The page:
An anonymous reader writes: I read a new term today "googlewashing" from The Register in a thought provoking article about "Google this week admitted that its staff will pick and choose what appears in its search results. It's a historic statement — and nobody has yet grasped its significance... For if Google was applying subjective human judgment directly on the process, it would be akin to the voting machines being rigged..." The author does not state that google will alter results to favor their own properties, control stories, manage the world's perception of google or otherwise, simply that this is a monumental change from the historical stance of it-is-all-in-the-algorithms.
An anonymous reader writes: U.S. intelligence successfully penetrated Al Qaeda internet servers but the access was blown by leaking the last Osama bin Laden video a few days before the scheduled release. The al qaeda sites were down within hours, presumably replaced by secure new sites. Nicely played, cat. Your move, mouse.
docinthemachine writes: "The world's highest resolution HDTV surgical video camera system has been developed and used for laparoscopic surgery. This system is unique in having a native chip resolution of 1920 x 1080p and the first ever (for surgery) 16:9 aspect ratio. The enhanced resolution allows the surgeron to see finer details and pathology. Surgical skills are aided by the resolution and wider field of view as well. The enhanced shadows and tonal range also provides enhanced visual clues for depth perception while working in a 2D environment. This system will be featured in the world's first ever broadcast of surgery in high definition in an upcoming national Geographic HD special. Details of the system are at http://docinthemachine.com/2007/07/31/hdsurgery/ with details of a new medical HD XDCAm blu-ray disk based recording system used to capture the footage at http://docinthemachine.com/2007/08/02/recordhd/"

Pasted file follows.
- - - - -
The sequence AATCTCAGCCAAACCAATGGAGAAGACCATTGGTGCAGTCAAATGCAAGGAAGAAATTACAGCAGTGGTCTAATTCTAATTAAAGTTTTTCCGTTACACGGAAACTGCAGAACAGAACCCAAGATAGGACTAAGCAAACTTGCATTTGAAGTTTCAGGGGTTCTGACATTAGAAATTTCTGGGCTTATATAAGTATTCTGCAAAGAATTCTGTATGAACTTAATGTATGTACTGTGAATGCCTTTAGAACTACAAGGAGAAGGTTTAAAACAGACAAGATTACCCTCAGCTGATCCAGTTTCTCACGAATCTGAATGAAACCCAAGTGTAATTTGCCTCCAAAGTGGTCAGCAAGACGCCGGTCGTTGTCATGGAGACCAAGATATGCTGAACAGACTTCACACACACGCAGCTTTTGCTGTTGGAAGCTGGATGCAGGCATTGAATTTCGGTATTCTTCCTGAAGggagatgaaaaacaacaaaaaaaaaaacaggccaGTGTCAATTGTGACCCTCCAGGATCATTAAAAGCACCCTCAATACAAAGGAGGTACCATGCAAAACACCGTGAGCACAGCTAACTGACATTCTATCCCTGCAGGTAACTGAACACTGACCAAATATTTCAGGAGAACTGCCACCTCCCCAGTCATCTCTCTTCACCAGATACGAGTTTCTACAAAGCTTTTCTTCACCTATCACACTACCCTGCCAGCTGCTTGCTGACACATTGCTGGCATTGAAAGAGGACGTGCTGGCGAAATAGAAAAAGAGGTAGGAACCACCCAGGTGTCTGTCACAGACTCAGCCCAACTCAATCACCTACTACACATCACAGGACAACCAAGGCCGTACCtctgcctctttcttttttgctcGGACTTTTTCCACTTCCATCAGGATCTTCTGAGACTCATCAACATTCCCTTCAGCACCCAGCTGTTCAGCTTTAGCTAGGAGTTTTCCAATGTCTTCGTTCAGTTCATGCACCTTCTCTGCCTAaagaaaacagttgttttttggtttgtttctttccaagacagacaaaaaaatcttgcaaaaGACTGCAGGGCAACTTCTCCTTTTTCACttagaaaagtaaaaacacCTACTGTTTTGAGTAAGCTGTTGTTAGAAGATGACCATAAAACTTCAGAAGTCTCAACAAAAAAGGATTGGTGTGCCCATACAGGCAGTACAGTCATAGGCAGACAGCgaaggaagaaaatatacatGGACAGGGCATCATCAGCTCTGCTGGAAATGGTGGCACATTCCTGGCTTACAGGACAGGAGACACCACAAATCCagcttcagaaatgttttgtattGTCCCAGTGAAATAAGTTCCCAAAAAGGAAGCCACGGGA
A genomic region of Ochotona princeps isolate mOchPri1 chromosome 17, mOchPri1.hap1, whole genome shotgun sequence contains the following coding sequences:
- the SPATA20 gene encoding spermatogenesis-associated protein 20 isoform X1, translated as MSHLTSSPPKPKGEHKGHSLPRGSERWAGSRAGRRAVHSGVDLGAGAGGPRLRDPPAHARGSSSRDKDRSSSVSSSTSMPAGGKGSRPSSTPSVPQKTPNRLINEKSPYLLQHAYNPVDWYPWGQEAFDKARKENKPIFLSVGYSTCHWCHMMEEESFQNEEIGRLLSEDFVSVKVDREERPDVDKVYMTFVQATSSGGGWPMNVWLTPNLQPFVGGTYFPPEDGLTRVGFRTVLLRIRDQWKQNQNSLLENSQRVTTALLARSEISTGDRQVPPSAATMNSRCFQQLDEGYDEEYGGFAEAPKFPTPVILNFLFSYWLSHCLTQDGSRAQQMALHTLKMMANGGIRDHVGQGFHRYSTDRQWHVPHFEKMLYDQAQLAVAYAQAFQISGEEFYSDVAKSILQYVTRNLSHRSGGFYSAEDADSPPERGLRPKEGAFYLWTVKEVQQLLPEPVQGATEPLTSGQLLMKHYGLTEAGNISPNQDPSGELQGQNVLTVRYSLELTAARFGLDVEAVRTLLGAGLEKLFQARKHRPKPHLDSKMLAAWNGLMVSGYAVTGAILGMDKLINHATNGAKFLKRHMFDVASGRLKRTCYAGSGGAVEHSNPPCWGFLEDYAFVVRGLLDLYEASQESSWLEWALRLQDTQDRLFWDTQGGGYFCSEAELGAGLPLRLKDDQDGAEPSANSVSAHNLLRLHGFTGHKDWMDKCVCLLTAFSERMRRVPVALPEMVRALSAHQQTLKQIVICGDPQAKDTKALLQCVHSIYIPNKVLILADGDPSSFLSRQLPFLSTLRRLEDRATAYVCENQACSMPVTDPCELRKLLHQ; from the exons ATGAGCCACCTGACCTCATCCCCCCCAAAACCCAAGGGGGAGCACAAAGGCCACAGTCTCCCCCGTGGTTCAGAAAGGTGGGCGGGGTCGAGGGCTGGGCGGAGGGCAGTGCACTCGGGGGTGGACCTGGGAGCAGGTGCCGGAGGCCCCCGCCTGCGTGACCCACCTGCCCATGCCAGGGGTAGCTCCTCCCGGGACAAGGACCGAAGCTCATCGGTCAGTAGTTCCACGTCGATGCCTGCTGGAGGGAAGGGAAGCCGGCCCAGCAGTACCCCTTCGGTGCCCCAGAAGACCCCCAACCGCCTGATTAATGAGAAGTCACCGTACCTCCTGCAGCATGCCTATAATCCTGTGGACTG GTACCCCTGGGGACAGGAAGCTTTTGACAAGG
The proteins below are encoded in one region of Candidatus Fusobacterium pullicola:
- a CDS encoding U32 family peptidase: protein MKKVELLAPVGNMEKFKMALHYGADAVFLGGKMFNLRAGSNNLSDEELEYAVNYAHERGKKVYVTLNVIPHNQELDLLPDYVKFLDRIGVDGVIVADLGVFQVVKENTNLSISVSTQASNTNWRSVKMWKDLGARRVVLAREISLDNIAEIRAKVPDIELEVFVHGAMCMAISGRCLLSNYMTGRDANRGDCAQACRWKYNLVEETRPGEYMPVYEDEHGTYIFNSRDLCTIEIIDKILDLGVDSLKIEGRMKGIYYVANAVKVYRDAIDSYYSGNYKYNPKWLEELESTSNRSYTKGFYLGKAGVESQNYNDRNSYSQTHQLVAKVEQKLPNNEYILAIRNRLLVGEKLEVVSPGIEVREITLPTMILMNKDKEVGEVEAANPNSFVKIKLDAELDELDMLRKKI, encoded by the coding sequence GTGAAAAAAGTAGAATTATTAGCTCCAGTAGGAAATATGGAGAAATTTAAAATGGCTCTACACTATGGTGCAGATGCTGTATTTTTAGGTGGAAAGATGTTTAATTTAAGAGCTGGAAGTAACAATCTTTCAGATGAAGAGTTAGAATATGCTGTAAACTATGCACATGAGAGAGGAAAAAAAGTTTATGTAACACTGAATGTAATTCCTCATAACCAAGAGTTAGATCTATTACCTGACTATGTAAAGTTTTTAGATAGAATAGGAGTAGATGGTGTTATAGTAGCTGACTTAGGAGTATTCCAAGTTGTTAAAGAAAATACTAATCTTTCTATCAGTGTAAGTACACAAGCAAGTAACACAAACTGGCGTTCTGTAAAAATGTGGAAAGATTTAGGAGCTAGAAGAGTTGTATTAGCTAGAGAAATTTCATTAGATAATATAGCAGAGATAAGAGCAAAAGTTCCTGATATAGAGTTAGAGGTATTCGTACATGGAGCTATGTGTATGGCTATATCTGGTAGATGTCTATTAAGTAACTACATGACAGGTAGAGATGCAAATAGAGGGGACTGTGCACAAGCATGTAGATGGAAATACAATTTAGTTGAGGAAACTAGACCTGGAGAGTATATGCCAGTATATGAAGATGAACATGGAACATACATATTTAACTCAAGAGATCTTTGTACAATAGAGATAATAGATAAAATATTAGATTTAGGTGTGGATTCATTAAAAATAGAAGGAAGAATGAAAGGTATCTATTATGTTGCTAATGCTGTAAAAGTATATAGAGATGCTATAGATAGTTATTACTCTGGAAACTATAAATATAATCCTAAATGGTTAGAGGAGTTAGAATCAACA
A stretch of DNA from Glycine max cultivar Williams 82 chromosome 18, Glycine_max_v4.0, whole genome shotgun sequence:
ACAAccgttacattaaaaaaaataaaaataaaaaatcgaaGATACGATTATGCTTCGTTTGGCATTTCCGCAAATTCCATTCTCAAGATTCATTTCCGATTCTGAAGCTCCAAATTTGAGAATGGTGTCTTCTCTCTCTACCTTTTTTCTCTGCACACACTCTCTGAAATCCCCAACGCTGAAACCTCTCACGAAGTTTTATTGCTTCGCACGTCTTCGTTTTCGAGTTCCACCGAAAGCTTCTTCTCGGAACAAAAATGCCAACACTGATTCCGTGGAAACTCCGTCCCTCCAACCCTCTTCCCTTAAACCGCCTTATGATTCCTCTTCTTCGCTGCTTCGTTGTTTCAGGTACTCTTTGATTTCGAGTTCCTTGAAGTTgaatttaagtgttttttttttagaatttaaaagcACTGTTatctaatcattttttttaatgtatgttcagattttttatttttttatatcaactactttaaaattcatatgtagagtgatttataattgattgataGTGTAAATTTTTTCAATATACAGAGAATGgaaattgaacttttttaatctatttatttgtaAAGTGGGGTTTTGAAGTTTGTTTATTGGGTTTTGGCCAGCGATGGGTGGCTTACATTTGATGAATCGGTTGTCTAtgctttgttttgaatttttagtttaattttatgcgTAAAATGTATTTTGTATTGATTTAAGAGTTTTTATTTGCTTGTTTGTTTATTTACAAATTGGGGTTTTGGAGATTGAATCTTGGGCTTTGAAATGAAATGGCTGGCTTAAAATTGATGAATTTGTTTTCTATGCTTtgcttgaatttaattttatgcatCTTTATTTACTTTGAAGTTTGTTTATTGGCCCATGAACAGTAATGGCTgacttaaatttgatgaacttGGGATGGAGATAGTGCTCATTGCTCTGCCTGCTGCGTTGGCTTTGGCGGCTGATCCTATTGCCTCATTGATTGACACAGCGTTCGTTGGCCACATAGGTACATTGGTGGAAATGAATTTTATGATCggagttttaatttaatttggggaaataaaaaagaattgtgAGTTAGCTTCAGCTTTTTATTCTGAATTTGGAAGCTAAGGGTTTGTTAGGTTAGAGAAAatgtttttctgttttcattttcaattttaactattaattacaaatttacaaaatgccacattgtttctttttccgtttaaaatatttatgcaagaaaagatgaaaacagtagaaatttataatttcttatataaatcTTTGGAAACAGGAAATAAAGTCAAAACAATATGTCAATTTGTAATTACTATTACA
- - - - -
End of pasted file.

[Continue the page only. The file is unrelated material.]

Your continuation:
... manufacturers could gain more than $80bn over the next decade if the chip market was "open to competition". From that figure, consumers would save at least $61bn over the period and PC makers would save $20bn.